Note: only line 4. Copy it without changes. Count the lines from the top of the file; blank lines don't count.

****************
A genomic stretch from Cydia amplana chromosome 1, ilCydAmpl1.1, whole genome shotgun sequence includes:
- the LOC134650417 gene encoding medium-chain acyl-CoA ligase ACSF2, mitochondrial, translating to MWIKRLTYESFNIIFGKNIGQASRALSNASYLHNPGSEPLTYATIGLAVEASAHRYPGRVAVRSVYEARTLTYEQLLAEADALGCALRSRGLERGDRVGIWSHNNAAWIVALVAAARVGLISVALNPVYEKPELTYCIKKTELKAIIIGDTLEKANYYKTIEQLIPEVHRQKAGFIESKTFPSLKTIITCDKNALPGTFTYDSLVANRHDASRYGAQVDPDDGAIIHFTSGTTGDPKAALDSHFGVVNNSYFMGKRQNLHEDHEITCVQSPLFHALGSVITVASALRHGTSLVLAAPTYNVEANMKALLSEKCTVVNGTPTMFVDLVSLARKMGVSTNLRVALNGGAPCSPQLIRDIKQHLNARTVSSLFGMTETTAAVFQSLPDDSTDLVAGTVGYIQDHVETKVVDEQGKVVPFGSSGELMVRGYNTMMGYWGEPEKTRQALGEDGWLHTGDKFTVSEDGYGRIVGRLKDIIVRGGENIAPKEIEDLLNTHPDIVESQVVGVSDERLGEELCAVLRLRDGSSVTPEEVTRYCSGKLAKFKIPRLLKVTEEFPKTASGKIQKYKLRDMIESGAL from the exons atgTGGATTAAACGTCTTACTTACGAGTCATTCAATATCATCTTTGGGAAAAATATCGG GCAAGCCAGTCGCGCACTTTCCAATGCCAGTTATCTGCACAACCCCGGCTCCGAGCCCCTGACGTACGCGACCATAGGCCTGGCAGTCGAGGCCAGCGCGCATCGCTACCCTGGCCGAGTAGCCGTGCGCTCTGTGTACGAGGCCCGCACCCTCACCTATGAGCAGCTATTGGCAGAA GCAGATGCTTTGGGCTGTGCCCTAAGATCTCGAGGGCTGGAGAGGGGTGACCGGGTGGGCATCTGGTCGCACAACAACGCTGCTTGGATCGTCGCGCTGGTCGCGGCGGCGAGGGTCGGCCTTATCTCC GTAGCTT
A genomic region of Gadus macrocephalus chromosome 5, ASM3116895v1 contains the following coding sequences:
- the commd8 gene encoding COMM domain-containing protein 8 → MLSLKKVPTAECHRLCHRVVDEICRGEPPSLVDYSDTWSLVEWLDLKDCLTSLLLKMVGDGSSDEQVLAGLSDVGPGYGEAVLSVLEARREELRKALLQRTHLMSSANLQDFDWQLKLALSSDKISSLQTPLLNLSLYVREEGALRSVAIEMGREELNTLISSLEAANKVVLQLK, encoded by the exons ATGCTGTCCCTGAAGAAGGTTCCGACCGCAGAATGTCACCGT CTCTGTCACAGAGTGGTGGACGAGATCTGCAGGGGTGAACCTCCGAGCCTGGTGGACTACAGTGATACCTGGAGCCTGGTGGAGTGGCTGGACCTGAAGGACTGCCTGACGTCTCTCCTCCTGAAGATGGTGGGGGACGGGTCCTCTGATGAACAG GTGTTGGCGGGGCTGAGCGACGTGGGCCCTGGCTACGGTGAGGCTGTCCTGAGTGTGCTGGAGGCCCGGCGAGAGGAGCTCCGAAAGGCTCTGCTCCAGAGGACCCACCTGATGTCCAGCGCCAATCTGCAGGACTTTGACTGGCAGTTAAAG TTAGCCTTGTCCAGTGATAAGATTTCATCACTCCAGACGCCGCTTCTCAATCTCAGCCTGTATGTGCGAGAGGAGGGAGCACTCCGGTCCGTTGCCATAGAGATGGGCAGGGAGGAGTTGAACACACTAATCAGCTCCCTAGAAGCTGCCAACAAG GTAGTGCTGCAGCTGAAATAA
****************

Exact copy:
- the commd8 gene encoding COMM domain-containing protein 8 → MLSLKKVPTAECHRLCHRVVDEICRGEPPSLVDYSDTWSLVEWLDLKDCLTSLLLKMVGDGSSDEQVLAGLSDVGPGYGEAVLSVLEARREELRKALLQRTHLMSSANLQDFDWQLKLALSSDKISSLQTPLLNLSLYVREEGALRSVAIEMGREELNTLISSLEAANKVVLQLK, encoded by the exons ATGCTGTCCCTGAAGAAGGTTCCGACCGCAGAATGTCACCGT CTCTGTCACAGAGTGGTGGACGAGATCTGCAGGGGTGAACCTCCGAGCCTGGTGGACTACAGTGATACCTGGAGCCTGGTGGAGTGGCTGGACCTGAAGGACTGCCTGACGTCTCTCCTCCTGAAGATGGTGGGGGACGGGTCCTCTGATGAACAG GTGTTGGCGGGGCTGAGCGACGTGGGCCCTGGCTACGGTGAGGCTGTCCTGAGTGTGCTGGAGGCCCGGCGAGAGGAGCTCCGAAAGGCTCTGCTCCAGAGGACCCACCTGATGTCCAGCGCCAATCTGCAGGACTTTGACTGGCAGTTAAAG TTAGCCTTGTCCAGTGATAAGATTTCATCACTCCAGACGCCGCTTCTCAATCTCAGCCTGTATGTGCGAGAGGAGGGAGCACTCCGGTCCGTTGCCATAGAGATGGGCAGGGAGGAGTTGAACACACTAATCAGCTCCCTAGAAGCTGCCAACAAG GTAGTGCTGCAGCTGAAATAA